|The boom in high-rise buildings is pushing demand for better building management.-Photo vtc.vn|
According to Nguyen Thanh Hung, Deputy President of Viet Nam Building Management and Maintenance Association, local building management firms were facing a lot of difficulties, including an incomplete legal framework and a shortage of recognised brand names and talent.
Vietnamese firms were less experienced in building management compared to global names such as CapitaLand, Somerset, Savills, CBRE, Hilton and Sheraton, Hung said, adding there was a shortage of human resources in property management. Until now, there have been no schools or universities providing courses in building management.
Meanwhile, building management comprises a variety of sectors, including financial management, asset management and public services. “It is critical to improve the quality of building management in Viet Nam,” he said.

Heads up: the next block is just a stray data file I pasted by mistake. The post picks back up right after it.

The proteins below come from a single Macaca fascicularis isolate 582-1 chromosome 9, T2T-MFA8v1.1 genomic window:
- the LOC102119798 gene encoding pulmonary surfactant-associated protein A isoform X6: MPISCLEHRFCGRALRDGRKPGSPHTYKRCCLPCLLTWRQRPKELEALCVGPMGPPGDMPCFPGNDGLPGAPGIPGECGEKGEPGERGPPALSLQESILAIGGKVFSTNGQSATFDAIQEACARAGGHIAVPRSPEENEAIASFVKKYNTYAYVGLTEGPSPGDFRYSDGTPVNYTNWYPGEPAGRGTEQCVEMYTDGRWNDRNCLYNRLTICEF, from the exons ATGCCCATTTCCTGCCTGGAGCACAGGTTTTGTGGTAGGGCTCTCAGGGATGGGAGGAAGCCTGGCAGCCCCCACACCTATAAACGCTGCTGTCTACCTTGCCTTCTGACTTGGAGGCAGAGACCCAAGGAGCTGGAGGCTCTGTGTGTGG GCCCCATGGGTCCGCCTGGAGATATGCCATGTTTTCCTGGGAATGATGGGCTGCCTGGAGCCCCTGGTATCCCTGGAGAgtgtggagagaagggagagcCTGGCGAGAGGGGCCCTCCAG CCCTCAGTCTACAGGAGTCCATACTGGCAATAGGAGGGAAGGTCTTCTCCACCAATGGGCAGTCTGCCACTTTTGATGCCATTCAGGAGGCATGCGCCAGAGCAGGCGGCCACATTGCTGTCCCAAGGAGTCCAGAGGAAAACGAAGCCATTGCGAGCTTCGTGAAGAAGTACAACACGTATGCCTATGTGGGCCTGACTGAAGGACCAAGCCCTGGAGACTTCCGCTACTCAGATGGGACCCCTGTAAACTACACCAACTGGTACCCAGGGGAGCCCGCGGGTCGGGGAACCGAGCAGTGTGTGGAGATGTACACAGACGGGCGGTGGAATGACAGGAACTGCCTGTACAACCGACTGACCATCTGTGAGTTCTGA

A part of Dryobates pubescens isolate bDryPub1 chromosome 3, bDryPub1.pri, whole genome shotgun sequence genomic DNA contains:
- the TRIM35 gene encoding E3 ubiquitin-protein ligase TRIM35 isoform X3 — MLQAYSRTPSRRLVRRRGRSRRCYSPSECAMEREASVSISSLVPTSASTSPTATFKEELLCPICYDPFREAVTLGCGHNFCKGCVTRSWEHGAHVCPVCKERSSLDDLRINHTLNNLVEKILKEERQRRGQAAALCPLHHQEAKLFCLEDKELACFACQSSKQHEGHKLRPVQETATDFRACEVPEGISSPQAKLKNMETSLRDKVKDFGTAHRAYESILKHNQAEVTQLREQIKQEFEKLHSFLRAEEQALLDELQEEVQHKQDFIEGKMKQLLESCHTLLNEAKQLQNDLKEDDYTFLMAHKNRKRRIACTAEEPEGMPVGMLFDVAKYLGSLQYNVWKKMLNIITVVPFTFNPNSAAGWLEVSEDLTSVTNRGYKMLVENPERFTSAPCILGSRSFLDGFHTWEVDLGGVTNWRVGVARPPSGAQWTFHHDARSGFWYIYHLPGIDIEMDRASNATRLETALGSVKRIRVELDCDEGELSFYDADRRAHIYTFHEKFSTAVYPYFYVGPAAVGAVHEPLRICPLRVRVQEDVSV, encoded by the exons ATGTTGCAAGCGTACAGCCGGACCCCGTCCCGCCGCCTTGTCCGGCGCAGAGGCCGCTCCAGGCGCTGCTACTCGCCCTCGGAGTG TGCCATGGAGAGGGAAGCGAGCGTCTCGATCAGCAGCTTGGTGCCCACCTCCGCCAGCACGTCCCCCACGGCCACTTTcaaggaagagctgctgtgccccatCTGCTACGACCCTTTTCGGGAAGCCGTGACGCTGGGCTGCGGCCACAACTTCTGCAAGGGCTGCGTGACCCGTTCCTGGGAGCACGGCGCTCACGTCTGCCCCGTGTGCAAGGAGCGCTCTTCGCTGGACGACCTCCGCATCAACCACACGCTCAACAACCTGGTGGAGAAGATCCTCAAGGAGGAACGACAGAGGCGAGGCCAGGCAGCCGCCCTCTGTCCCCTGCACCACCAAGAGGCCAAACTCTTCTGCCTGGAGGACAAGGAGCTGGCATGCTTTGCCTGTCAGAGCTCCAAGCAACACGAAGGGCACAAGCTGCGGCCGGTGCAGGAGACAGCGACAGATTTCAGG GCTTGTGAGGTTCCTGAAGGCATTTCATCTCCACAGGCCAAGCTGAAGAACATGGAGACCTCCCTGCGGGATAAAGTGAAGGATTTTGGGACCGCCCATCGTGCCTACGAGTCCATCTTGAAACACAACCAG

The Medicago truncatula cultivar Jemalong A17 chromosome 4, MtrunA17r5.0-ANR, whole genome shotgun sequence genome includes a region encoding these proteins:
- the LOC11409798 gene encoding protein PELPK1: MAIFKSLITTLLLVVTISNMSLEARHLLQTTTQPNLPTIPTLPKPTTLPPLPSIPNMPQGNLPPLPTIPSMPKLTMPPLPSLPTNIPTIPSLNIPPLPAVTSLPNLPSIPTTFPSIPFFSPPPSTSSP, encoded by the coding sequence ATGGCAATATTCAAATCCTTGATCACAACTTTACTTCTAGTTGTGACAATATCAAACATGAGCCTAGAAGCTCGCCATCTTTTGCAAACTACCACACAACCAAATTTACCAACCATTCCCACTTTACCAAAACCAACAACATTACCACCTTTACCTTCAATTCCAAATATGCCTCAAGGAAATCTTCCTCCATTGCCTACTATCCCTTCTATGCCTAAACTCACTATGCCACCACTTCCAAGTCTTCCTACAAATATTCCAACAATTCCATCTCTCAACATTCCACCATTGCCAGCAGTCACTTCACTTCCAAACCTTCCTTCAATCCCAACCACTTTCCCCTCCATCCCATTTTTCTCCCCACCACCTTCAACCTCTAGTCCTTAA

In addition, caps on profits, at between 5-10 per cent, were also hindering the development of local building management firm. The rates were too modest for reinvestment, Hung said.
Hung said that it was necessary to have a foundation in charge of providing training and granting licences for building management together with an improved legal framework.
Building management must also be evaluated regularly to prevent violations and ensure services quality.
“Building management will be hot in the future, given the rapid urbanisation in Viet Nam,” Hung said, citing statistics from the World Bank showing that the number of citizens living in urban areas would rise 50 per cent by 2040.
According to Vu Kieu Hanh, head of property management at Savills Ha Noi, the Vietnamese property market is undergoing rapid development with the number of apartment buildings and office buildings increasing constantly.
However, the lack of professionalism in building management was one of the causes behind mounting disputes between citizens and operators.
Hanh said that the definitions and regulations regarding property management remained too general, and managing a property was never an easy job.
Hanh said that training was needed to improve the quality of building management in Viet Nam.